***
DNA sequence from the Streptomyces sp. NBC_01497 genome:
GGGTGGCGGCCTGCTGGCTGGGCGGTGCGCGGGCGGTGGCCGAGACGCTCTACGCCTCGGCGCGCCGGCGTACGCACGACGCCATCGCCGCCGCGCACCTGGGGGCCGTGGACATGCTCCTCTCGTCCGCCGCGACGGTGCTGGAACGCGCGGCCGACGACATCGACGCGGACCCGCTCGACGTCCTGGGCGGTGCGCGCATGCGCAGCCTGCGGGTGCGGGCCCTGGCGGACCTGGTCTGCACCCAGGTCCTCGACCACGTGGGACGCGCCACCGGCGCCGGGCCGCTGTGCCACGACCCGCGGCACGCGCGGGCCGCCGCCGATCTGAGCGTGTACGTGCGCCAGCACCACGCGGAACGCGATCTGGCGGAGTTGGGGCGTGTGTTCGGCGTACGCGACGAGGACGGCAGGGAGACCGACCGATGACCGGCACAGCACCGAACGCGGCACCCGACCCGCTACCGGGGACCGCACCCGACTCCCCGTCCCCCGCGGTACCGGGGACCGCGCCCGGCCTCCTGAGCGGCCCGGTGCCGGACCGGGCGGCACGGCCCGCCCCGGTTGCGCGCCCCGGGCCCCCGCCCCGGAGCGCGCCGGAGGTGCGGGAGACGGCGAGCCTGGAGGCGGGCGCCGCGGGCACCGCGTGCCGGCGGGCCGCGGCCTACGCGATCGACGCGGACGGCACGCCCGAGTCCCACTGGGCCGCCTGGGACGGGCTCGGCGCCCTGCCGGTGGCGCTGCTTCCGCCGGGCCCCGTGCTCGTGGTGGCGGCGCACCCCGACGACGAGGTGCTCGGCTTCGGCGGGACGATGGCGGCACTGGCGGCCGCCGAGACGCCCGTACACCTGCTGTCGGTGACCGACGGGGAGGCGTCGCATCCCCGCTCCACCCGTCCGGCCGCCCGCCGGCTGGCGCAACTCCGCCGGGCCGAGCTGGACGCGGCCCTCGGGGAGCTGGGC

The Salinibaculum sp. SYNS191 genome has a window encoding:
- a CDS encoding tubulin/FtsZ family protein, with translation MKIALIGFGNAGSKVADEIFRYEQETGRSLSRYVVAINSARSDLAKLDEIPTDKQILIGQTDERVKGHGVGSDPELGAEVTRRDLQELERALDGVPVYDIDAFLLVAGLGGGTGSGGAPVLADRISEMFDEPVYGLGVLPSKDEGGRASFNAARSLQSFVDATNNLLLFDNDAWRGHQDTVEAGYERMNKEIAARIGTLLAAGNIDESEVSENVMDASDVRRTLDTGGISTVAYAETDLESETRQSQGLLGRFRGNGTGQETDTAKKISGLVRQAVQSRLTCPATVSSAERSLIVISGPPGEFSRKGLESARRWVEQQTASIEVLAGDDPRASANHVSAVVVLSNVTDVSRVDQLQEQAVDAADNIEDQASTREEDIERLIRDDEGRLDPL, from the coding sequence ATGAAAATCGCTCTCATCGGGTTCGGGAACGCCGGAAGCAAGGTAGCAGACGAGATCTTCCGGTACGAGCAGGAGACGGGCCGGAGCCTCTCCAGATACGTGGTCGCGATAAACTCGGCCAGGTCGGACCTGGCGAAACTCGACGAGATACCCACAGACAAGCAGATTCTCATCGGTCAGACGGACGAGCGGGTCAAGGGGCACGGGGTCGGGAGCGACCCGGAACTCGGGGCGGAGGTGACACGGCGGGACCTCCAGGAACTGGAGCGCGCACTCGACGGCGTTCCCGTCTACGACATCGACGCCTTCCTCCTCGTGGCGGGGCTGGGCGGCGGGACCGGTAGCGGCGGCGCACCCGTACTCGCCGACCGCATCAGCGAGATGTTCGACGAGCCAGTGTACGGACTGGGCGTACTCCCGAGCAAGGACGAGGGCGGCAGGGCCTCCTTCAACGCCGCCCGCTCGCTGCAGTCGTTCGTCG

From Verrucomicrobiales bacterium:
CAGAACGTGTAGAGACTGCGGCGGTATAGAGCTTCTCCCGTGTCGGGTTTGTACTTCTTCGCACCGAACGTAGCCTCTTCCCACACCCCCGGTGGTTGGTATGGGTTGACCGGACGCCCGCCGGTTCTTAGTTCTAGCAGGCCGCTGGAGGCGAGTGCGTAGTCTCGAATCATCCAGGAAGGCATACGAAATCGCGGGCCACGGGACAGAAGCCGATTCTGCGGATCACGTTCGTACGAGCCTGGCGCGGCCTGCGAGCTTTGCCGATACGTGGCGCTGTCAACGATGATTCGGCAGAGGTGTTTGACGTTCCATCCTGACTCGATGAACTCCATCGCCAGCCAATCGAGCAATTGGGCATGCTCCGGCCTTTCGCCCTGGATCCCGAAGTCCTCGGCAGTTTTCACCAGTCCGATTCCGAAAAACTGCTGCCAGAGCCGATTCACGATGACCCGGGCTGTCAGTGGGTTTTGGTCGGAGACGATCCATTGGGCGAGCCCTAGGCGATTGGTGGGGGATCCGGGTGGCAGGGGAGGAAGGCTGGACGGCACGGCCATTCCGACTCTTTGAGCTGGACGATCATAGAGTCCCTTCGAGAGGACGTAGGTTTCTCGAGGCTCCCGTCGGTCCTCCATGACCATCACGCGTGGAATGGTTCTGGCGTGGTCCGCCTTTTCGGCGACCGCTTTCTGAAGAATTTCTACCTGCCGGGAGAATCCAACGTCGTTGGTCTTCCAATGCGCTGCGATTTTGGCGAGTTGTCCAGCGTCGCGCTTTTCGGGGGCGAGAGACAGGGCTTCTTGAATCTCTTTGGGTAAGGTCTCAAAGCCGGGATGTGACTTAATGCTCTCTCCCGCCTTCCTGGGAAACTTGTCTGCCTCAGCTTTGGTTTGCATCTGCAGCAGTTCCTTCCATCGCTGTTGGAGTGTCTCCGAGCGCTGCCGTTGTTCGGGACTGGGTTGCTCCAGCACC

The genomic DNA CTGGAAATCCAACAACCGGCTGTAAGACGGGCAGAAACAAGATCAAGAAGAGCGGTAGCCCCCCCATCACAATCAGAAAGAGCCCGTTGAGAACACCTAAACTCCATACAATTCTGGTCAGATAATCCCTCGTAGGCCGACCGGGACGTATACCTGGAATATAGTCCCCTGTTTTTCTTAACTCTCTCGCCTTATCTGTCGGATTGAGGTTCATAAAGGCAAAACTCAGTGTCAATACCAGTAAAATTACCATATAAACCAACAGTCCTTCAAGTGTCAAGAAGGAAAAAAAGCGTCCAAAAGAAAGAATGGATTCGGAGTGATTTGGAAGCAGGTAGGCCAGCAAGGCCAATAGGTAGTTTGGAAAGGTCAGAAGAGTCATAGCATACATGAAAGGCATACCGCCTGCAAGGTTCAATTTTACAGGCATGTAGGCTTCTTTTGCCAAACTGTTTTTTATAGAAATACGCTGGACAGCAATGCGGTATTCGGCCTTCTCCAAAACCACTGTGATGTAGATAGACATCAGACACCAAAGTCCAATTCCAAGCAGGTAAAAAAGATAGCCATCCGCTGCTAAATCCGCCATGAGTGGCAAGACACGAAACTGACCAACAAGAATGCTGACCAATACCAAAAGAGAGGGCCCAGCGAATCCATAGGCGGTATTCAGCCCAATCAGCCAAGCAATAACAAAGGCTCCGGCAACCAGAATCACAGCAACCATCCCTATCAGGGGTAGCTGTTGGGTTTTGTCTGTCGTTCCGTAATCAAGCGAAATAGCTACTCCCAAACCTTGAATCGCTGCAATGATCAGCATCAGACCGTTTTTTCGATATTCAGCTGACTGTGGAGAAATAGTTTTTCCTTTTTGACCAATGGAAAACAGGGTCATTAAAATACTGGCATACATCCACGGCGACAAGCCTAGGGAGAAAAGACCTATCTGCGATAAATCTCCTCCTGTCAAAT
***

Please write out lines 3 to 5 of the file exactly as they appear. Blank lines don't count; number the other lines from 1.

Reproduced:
The Salinibaculum sp. SYNS191 genome has a window encoding:
- a CDS encoding tubulin/FtsZ family protein, with translation MKIALIGFGNAGSKVADEIFRYEQETGRSLSRYVVAINSARSDLAKLDEIPTDKQILIGQTDERVKGHGVGSDPELGAEVTRRDLQELERALDGVPVYDIDAFLLVAGLGGGTGSGGAPVLADRISEMFDEPVYGLGVLPSKDEGGRASFNAARSLQSFVDATNNLLLFDNDAWRGHQDTVEAGYERMNKEIAARIGTLLAAGNIDESEVSENVMDASDVRRTLDTGGISTVAYAETDLESETRQSQGLLGRFRGNGTGQETDTAKKISGLVRQAVQSRLTCPATVSSAERSLIVISGPPGEFSRKGLESARRWVEQQTASIEVLAGDDPRASANHVSAVVVLSNVTDVSRVDQLQEQAVDAADNIEDQASTREEDIERLIRDDEGRLDPL, from the coding sequence ATGAAAATCGCTCTCATCGGGTTCGGGAACGCCGGAAGCAAGGTAGCAGACGAGATCTTCCGGTACGAGCAGGAGACGGGCCGGAGCCTCTCCAGATACGTGGTCGCGATAAACTCGGCCAGGTCGGACCTGGCGAAACTCGACGAGATACCCACAGACAAGCAGATTCTCATCGGTCAGACGGACGAGCGGGTCAAGGGGCACGGGGTCGGGAGCGACCCGGAACTCGGGGCGGAGGTGACACGGCGGGACCTCCAGGAACTGGAGCGCGCACTCGACGGCGTTCCCGTCTACGACATCGACGCCTTCCTCCTCGTGGCGGGGCTGGGCGGCGGGACCGGTAGCGGCGGCGCACCCGTACTCGCCGACCGCATCAGCGAGATGTTCGACGAGCCAGTGTACGGACTGGGCGTACTCCCGAGCAAGGACGAGGGCGGCAGGGCCTCCTTCAACGCCGCCCGCTCGCTGCAGTCGTTCGTCG

From Verrucomicrobiales bacterium: